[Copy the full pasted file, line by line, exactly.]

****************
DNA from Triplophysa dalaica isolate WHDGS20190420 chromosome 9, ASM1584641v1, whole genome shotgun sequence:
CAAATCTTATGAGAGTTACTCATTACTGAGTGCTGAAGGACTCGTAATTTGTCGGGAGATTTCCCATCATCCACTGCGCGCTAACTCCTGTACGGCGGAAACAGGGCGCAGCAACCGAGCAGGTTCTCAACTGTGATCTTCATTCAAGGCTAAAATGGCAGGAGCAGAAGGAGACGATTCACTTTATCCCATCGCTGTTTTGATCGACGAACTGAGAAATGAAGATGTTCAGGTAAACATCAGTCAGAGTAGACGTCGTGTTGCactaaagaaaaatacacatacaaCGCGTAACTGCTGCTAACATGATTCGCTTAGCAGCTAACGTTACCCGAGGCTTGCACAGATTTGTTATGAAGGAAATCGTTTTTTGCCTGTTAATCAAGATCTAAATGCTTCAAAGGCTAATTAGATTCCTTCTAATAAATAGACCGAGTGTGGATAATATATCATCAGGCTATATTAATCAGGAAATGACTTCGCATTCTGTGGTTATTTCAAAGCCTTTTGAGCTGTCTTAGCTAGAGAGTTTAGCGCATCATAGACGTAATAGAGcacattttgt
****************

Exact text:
DNA from Triplophysa dalaica isolate WHDGS20190420 chromosome 9, ASM1584641v1, whole genome shotgun sequence:
CAAATCTTATGAGAGTTACTCATTACTGAGTGCTGAAGGACTCGTAATTTGTCGGGAGATTTCCCATCATCCACTGCGCGCTAACTCCTGTACGGCGGAAACAGGGCGCAGCAACCGAGCAGGTTCTCAACTGTGATCTTCATTCAAGGCTAAAATGGCAGGAGCAGAAGGAGACGATTCACTTTATCCCATCGCTGTTTTGATCGACGAACTGAGAAATGAAGATGTTCAGGTAAACATCAGTCAGAGTAGACGTCGTGTTGCactaaagaaaaatacacatacaaCGCGTAACTGCTGCTAACATGATTCGCTTAGCAGCTAACGTTACCCGAGGCTTGCACAGATTTGTTATGAAGGAAATCGTTTTTTGCCTGTTAATCAAGATCTAAATGCTTCAAAGGCTAATTAGATTCCTTCTAATAAATAGACCGAGTGTGGATAATATATCATCAGGCTATATTAATCAGGAAATGACTTCGCATTCTGTGGTTATTTCAAAGCCTTTTGAGCTGTCTTAGCTAGAGAGTTTAGCGCATCATAGACGTAATAGAGcacattttgt